Orthopaedics giant Stryker announced a definitive agreement to acquire Invuity, an advanced photonics and surgical lighting company, for $7.40 per share of common stock or approximately $190 million overall. This is the second acquisition for Stryker since late last month when it bought out spine device maker K2M for roughly $1.4 billion, or $27.50 a share.
San Francisco, California-based Invuity manufactures single-use illuminating devices with a wide range of clinical uses including orthopaedic and spine surgery, general surgery and women’s health procedures. The company, which has just recently entered the enhanced energy market, sells technology integrated into retractor systems, handheld devices and intracavity drop-in illuminators to provide broad and thermally neutral visualization inside a variety of surgical cavities.
The transaction is expected to close in the fourth quarter of 2018 and is not expected to have any material impact on yearly net earnings for either company.
The company has been executing an unrelenting M&A program for a while now, a policy that vice president of strategy Katherine Owen termed a “proven offense that helped accelerate [Stryker’s] organic sales growth” when it released recent financial results.
In its Q2 earnings call in late July, Stryker told analysts it will continue to stick with its strategy of targeting small and medium-size companies for acquisitions, with money to burn as earnings exceeded the company’s own projections for the quarter led by its neurotechnology sector.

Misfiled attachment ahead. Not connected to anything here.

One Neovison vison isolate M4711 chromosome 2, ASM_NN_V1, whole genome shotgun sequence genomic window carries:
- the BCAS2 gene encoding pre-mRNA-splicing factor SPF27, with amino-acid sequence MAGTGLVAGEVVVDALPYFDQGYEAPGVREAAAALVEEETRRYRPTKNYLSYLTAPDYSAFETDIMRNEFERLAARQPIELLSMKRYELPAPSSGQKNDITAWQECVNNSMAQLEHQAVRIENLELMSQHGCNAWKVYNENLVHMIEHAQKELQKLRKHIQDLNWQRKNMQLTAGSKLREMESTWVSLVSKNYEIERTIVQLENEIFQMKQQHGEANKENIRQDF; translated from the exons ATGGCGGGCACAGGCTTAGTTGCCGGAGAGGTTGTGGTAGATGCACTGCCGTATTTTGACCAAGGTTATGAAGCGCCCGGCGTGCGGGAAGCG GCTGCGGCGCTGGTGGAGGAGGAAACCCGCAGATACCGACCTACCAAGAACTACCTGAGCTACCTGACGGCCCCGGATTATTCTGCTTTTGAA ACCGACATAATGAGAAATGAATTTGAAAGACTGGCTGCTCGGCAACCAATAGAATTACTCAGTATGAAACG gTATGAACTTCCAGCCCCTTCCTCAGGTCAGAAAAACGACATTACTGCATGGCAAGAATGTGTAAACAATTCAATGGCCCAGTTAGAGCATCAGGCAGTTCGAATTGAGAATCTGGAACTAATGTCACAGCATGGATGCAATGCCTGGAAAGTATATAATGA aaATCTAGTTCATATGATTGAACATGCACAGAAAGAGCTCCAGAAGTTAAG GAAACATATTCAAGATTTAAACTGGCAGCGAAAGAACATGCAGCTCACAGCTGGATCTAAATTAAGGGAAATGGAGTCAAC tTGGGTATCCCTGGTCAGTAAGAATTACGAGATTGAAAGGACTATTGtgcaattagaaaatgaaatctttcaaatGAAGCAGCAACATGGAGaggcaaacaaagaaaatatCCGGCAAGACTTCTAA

Earlier this year, the Kalamazoo, Michigan-based company finalized the purchase of Entellus Medical, a maker of minimally invasive ear, nose and throat treatments. In June, it announced an agreement to acquire SafeAir AG, a Swiss company developing surgical smoke evacuation solutions.
Invuityls portfolio is "highly complementary" to the surgical portfolio of Stryker’s instruments business, according to the press release.
Now that Stryker has effectively quashed rumors that it’s merging with interventional device maker Boston Scientific, and is coming off a strong second quarter wherein net sales increased by 10.3% to $3.3 billion, it called the Invuity buy a logical next step.
"Invuity’s innovative products in the single-use lighted instrumentation and enhanced energy markets provide best in class illumination and help make surgery safer," said Spencer Stiles, Stryker group president of neurotechnology, instruments and spine in a statement.
Invuity’s interim CEO Scott Flora reiterated the cheer, stressing that the marriage of "Stryker’s established leadership in minimal access surgery" with "Invuity's suite of enabling visualization and surgical devices" will create better patient outcomes across the board.
Invuity also saw a solid second quarter, reporting early August that revenue grew 7.5% to $10.5 million. For 2018, the company expects revenue to exceed $46 million overall, not counting the cash influx when the deal closes (purportedly in Q4 2018). The price Invuity is reaping — $7.40 per share — is a 28.7% premium over yesterday’s closing price for the medical device company ($5.75). News of its acquisition sent Invuity’s stock up 27.8% to $7.35 this morning in premarket trading.